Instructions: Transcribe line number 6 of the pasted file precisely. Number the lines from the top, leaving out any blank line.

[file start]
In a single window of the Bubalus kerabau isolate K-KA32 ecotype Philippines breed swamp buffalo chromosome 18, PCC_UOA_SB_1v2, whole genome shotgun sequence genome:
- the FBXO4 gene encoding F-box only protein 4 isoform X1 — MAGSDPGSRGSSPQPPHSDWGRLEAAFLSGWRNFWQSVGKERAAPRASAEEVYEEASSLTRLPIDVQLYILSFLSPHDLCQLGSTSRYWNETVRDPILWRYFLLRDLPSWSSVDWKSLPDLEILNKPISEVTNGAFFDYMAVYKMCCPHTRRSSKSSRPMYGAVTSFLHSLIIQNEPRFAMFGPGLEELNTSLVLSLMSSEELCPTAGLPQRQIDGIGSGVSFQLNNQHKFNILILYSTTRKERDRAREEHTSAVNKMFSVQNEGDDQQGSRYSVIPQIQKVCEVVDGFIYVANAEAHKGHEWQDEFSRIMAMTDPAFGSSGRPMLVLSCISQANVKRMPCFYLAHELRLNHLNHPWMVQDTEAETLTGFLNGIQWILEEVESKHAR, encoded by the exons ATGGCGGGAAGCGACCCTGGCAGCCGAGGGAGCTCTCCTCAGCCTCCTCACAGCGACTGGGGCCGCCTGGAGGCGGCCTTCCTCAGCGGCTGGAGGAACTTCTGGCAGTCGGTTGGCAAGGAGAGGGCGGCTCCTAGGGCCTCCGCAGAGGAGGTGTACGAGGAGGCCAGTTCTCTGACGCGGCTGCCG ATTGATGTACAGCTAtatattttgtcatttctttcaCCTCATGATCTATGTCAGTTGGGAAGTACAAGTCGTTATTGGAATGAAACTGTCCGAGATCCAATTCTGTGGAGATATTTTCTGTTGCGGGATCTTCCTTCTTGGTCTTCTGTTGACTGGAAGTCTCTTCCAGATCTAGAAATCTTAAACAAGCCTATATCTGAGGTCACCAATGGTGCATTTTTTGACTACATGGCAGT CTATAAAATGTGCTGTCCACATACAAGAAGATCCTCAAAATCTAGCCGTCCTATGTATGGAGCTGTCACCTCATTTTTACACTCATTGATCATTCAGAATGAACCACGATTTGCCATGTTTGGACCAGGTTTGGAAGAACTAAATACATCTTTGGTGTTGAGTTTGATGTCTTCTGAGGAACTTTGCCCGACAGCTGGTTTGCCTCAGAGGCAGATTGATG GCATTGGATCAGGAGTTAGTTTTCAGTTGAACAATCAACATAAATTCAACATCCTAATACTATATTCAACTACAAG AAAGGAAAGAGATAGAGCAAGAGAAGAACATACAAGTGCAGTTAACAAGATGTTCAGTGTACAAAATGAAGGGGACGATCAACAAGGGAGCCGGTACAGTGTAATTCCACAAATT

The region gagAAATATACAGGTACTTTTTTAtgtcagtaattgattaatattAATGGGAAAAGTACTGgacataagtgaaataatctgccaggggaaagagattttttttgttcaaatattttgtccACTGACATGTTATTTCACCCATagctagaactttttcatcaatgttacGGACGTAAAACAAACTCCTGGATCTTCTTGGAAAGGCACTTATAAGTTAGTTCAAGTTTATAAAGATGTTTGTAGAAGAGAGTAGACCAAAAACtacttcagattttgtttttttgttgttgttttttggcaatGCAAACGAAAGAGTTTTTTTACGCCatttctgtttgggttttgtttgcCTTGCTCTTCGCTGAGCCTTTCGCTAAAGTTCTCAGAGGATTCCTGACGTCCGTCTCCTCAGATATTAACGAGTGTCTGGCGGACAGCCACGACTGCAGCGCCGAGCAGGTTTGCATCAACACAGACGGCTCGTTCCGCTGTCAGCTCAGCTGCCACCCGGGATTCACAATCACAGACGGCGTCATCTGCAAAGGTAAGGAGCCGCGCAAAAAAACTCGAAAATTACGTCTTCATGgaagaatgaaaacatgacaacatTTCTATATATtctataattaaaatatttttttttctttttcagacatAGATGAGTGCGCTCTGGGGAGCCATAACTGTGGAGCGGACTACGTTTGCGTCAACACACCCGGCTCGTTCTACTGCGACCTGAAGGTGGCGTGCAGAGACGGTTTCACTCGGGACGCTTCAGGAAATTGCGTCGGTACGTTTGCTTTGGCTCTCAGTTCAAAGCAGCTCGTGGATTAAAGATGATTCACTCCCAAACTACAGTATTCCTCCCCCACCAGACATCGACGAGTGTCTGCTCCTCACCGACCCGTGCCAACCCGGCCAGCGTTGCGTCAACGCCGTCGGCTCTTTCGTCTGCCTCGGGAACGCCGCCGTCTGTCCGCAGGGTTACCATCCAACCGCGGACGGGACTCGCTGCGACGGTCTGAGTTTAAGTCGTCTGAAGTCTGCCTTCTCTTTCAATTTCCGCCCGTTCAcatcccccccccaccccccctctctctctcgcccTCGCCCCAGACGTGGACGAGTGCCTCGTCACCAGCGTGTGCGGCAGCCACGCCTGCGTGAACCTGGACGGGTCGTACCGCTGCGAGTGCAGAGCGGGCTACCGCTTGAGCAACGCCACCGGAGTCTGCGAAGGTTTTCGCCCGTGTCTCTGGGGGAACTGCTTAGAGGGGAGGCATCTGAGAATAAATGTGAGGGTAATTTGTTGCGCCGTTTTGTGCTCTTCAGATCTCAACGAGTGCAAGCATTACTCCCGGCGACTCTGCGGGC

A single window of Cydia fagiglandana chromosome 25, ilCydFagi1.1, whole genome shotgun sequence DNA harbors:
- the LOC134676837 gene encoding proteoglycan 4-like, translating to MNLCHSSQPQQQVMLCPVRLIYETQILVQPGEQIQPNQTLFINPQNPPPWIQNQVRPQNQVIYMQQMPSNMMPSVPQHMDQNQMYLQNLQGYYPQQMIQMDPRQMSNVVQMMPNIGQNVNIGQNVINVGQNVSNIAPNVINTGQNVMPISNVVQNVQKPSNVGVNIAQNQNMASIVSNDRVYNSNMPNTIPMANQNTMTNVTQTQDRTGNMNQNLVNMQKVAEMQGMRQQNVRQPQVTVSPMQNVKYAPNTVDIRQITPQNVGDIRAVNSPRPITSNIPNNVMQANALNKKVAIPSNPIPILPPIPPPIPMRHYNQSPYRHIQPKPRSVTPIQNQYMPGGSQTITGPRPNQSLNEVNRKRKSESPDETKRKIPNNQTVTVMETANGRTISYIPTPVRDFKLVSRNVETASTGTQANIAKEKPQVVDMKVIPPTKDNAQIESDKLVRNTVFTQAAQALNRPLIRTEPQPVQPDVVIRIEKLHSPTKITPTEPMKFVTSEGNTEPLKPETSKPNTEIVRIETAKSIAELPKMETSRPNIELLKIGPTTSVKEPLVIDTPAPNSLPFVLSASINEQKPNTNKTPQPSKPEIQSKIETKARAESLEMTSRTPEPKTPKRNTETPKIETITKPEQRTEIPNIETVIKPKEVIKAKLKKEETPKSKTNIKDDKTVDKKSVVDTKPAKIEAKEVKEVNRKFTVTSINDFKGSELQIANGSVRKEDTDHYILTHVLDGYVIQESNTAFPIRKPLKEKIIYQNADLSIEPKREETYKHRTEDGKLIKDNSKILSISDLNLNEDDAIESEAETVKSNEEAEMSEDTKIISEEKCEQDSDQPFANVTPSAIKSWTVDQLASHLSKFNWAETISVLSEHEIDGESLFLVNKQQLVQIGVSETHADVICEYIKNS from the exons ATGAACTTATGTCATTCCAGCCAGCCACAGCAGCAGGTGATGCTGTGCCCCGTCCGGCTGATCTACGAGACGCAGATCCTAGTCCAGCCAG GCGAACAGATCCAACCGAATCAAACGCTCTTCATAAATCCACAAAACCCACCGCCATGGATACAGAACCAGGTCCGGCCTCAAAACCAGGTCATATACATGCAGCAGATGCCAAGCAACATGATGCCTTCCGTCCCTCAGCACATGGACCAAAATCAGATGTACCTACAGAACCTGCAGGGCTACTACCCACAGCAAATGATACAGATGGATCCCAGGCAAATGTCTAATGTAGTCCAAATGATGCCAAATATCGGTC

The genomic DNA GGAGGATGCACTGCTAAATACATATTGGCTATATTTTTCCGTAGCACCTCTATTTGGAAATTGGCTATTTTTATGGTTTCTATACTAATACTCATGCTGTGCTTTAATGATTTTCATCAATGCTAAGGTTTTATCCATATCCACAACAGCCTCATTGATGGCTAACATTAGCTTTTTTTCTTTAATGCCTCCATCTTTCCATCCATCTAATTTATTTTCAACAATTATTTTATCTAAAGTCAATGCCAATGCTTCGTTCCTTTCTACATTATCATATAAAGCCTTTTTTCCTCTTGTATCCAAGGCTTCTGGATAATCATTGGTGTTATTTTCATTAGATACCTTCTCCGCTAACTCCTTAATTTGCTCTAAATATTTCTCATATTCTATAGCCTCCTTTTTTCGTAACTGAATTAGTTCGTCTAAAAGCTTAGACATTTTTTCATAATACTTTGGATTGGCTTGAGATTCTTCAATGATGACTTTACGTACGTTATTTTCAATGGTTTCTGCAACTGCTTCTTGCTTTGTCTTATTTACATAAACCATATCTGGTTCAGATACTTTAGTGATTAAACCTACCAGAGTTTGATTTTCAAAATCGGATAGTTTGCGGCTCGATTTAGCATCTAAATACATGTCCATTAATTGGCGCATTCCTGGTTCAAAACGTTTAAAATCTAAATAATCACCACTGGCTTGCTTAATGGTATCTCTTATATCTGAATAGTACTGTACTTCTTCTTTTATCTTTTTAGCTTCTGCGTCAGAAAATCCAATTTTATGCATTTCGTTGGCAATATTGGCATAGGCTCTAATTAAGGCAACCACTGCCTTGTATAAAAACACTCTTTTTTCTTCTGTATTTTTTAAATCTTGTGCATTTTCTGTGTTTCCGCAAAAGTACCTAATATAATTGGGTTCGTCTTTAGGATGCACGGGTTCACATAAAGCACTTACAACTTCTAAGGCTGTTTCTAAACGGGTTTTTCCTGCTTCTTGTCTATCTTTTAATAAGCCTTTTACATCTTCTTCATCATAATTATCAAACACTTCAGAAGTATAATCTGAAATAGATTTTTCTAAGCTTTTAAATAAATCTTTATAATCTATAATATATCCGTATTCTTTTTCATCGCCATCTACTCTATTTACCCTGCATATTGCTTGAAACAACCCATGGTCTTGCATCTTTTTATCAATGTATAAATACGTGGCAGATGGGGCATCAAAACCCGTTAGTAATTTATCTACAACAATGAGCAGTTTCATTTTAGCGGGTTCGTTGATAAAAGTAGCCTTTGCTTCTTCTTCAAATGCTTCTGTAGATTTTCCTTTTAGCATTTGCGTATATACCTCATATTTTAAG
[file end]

The genomic DNA GGAGGATGCACTGCTAAATACATATTGGCTATATTTTTCCGTAGCACCTCTATTTGGAAATTGGCTATTTTTATGGTTTCTATACTAATACTCATGCTGTGCTTTAATGATTTTCATCAATGCTAAGGTTTTATCCATATCCACAACAGCCTCATTGATGGCTAACATTAGCTTTTTTTCTTTAATGCCTCCATCTTTCCATCCATCTAATTTATTTTCAACAATTATTTTATCTAAAGTCAATGCCAATGCTTCGTTCCTTTCTACATTATCATATAAAGCCTTTTTTCCTCTTGTATCCAAGGCTTCTGGATAATCATTGGTGTTATTTTCATTAGATACCTTCTCCGCTAACTCCTTAATTTGCTCTAAATATTTCTCATATTCTATAGCCTCCTTTTTTCGTAACTGAATTAGTTCGTCTAAAAGCTTAGACATTTTTTCATAATACTTTGGATTGGCTTGAGATTCTTCAATGATGACTTTACGTACGTTATTTTCAATGGTTTCTGCAACTGCTTCTTGCTTTGTCTTATTTACATAAACCATATCTGGTTCAGATACTTTAGTGATTAAACCTACCAGAGTTTGATTTTCAAAATCGGATAGTTTGCGGCTCGATTTAGCATCTAAATACATGTCCATTAATTGGCGCATTCCTGGTTCAAAACGTTTAAAATCTAAATAATCACCACTGGCTTGCTTAATGGTATCTCTTATATCTGAATAGTACTGTACTTCTTCTTTTATCTTTTTAGCTTCTGCGTCAGAAAATCCAATTTTATGCATTTCGTTGGCAATATTGGCATAGGCTCTAATTAAGGCAACCACTGCCTTGTATAAAAACACTCTTTTTTCTTCTGTATTTTTTAAATCTTGTGCATTTTCTGTGTTTCCGCAAAAGTACCTAATATAATTGGGTTCGTCTTTAGGATGCACGGGTTCACATAAAGCACTTACAACTTCTAAGGCTGTTTCTAAACGGGTTTTTCCTGCTTCTTGTCTATCTTTTAATAAGCCTTTTACATCTTCTTCATCATAATTATCAAACACTTCAGAAGTATAATCTGAAATAGATTTTTCTAAGCTTTTAAATAAATCTTTATAATCTATAATATATCCGTATTCTTTTTCATCGCCATCTACTCTATTTACCCTGCATATTGCTTGAAACAACCCATGGTCTTGCATCTTTTTATCAATGTATAAATACGTGGCAGATGGGGCATCAAAACCCGTTAGTAATTTATCTACAACAATGAGCAGTTTCATTTTAGCGGGTTCGTTGATAAAAGTAGCCTTTGCTTCTTCTTCAAATGCTTCTGTAGATTTTCCTTTTAGCATTTGCGTATATACCTCATATTTTAAG